A graduate of The Juilliard School of Music and Dance in New York 2013, Jules Matton was noticed by John Corigliano, who commended the “remarkable talent and impeccable technique” of his student. Jules Matton has been praised for his work on numerous occasions, and among his recognitions are: laureate of the Fondation Marcel Bleustein-Blanchet pour la Vocation (2010), Award of Excellence of the Catholic Institute of Paris (2013), Fondation d’Entreprise Banque Populaire (2015), as well as laureate in 2017 of the Ile-de-Créations competition (Public’s Prize).
As a pianist, trained by Valery Sigalevitch, Jules Matton has also given performances at festivals such as the Vacances de Monsieur Haydn, the European Festival of Young Talents, and the Centre de Musique de Chambre de Paris. Mr. Matton has collaborated with musicians and ensembles such as Jérôme Pernoo, Jodie Devos, Bruno Philippe, Thomas Dunford, Anastasia Kobekina, the National Orchestra of Ile-de France, the Orchestra of Picardy, and the Chapelle Harmonique, among others. He also holds a bachelor’s degree in philosophy from the Catholic Institute in Paris.
In Autumn 2017, Jules Matton, recognised for his strength and great freedom of expression, was named composer-in-residence at the Théâtre Impérial de Compiègne. His first opera, The Odyssey, was premiered in April 2018 in this theatre. A second production has taken place at the Opéra de Lille in December.
At the same time, Mr Matton signed his first chamber music recording contract with Fondamenta, alongside Jeanne Crousaud, Remy David Yulzari, Guillaume Vincent, Fleur Grüneissen, Yan Levionnois, Pierre Génisson and the Debussy String Quartet.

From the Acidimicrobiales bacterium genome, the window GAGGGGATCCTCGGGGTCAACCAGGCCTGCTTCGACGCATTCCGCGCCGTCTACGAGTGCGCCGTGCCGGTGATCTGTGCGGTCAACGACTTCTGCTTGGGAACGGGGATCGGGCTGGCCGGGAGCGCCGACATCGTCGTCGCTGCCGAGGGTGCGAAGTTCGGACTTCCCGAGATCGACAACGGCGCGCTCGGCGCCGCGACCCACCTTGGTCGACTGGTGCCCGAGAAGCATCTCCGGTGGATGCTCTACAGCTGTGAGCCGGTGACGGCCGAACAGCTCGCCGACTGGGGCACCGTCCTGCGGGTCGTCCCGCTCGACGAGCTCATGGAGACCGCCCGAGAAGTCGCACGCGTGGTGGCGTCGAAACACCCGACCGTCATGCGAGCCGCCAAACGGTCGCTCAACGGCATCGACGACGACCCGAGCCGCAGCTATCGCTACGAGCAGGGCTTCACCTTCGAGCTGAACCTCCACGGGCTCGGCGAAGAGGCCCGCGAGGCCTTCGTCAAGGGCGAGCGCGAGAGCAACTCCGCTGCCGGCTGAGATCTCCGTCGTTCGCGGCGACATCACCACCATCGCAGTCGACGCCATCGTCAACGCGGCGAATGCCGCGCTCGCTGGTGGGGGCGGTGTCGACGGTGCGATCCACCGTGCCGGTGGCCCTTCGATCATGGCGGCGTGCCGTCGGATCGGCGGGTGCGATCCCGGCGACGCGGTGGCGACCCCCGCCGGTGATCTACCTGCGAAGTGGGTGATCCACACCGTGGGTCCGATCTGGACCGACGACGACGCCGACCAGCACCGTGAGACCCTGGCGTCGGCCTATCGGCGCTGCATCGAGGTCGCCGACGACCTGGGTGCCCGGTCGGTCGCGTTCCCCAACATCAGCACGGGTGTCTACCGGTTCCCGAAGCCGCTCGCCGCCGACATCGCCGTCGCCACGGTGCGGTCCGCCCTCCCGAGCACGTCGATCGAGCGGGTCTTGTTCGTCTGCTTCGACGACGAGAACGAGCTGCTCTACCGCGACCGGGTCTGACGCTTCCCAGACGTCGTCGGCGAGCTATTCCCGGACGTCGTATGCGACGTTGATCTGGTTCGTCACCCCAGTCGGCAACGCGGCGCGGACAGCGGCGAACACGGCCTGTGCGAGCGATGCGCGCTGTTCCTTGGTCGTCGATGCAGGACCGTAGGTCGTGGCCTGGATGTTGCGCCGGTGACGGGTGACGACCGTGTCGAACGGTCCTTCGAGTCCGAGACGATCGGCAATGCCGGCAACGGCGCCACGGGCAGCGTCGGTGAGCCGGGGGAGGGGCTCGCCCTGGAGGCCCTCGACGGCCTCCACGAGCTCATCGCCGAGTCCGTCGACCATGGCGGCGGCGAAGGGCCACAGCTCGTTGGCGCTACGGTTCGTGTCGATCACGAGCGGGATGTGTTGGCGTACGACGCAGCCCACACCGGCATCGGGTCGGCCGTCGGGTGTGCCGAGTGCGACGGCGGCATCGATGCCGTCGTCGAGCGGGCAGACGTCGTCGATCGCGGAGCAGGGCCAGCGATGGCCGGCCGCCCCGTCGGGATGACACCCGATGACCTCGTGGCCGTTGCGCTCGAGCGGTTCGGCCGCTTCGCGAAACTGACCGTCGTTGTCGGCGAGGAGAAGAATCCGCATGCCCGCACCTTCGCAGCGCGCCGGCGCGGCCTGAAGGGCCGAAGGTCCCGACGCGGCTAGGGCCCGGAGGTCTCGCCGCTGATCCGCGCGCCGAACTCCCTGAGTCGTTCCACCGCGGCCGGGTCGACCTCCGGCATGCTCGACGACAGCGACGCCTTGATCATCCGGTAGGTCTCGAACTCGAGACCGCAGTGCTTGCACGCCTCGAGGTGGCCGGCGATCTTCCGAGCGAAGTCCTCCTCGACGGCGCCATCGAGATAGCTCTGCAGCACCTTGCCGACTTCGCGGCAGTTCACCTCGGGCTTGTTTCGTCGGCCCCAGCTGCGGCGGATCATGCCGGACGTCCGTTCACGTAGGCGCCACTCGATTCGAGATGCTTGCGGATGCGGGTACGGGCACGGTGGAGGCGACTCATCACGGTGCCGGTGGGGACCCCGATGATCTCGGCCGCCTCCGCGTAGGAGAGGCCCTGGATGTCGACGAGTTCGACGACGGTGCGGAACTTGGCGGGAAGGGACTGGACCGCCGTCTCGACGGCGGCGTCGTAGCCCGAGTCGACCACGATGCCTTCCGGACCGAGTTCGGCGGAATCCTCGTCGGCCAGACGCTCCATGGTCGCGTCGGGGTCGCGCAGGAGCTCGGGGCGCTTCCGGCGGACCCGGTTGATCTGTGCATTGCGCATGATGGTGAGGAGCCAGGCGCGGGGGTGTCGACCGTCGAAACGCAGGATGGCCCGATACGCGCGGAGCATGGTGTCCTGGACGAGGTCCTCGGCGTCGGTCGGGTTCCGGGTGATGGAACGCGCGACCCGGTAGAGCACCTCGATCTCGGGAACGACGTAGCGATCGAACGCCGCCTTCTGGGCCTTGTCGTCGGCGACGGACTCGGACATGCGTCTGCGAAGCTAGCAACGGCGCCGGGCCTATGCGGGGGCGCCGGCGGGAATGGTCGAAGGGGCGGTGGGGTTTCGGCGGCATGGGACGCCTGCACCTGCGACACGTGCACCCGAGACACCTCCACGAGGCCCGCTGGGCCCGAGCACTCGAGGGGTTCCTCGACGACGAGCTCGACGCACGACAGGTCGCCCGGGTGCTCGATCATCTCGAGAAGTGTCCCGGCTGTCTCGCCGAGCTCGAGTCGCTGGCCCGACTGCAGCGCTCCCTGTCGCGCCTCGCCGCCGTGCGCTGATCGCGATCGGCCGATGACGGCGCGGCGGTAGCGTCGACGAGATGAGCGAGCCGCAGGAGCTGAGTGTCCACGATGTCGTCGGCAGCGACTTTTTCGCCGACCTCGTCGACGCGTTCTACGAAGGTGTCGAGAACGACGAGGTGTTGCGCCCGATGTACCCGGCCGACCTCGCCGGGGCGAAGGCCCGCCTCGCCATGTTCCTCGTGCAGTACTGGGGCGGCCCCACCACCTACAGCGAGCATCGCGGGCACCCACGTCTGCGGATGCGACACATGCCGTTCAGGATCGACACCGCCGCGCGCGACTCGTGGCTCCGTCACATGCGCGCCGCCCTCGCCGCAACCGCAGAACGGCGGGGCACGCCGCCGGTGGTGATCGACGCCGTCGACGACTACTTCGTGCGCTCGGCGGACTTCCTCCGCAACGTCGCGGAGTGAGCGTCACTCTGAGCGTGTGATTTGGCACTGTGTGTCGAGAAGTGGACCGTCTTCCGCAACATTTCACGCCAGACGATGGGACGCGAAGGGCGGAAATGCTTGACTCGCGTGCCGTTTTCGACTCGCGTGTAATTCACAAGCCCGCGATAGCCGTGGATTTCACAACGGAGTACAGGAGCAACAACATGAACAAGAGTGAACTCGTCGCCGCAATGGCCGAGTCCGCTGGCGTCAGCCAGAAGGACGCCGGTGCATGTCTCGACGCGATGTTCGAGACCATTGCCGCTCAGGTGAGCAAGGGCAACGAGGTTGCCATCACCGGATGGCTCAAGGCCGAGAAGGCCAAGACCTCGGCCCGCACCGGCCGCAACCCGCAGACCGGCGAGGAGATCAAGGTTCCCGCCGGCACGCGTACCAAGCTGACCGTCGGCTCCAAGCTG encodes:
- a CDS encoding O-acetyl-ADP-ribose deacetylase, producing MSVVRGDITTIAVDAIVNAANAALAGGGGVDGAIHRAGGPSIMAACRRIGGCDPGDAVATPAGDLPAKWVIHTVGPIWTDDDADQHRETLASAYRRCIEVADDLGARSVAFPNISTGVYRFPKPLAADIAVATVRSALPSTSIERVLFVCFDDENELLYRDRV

In September 2018, he was nominated for the composition prize: 20th Grand Prix Lycéeen des Compositeurs and will appear as guest composer at the Opus 39 of the d’Auvers-sur-Oise Festival.
Ask Jules Matton why he went to study across the Atlantic and he will answer that it was to escape the stylistic shackles of the teaching in French conservatories. He will also respond that, despite the shortcomings one may find in American methods, he discovered at The Juilliard School of Music and Dance (New York) a particularly unique freedom of expression and enthusiasm for creation. This learning environment, along with Matton’s deep interest in jazz as well as minimalistic music and the integration of his early passions for Russian and French music, helped him to define, bolster, and further his ambitions as a composer. As for labels, he does not care. “Categorise me wherever you like: you will be wrong”, he claims. “Tonal, atonal, all of this means nothing. There is only one music and it does not care what labels you stick on its forehead.”
Matton’s influences are multiple, and he sees himself also as “a sponge absorbent of the past”. He describes Alfred Schnittke as the greatest composer of the end of the 20th century and sees himself as a grateful devotee of Bach, of Beethoven, Mahler, Shostakovitch, Scriabin, Szymanovski, Ravel, Lutoslawski and Greif, all while maintaining his distinct taste for King Crimson, Pink Floyd, Miles Davis and Keith Jarrett.
Criticism may not fail to point out drastic differences found on the surface of his work, however, those who know how to listen for it will notice a continuous thread in his expressive language, proof of a unique and authentic touch. Clusters, aggressive C major chords, textures thick as a hammer or diaphanous and transparent… His music is a whirl of causticity, tenderness and virtuosity, complex yet simple at the same time.
Let us join Anton Ljuvjine in the Liner Note of Mr Matton’s first record, which is to be released on April 20th, when he states : “We see Jules Matton’s art as a cataclysm […]. Yes, the day rises on our purified souls”.
Gabrielle Oliveira Guyon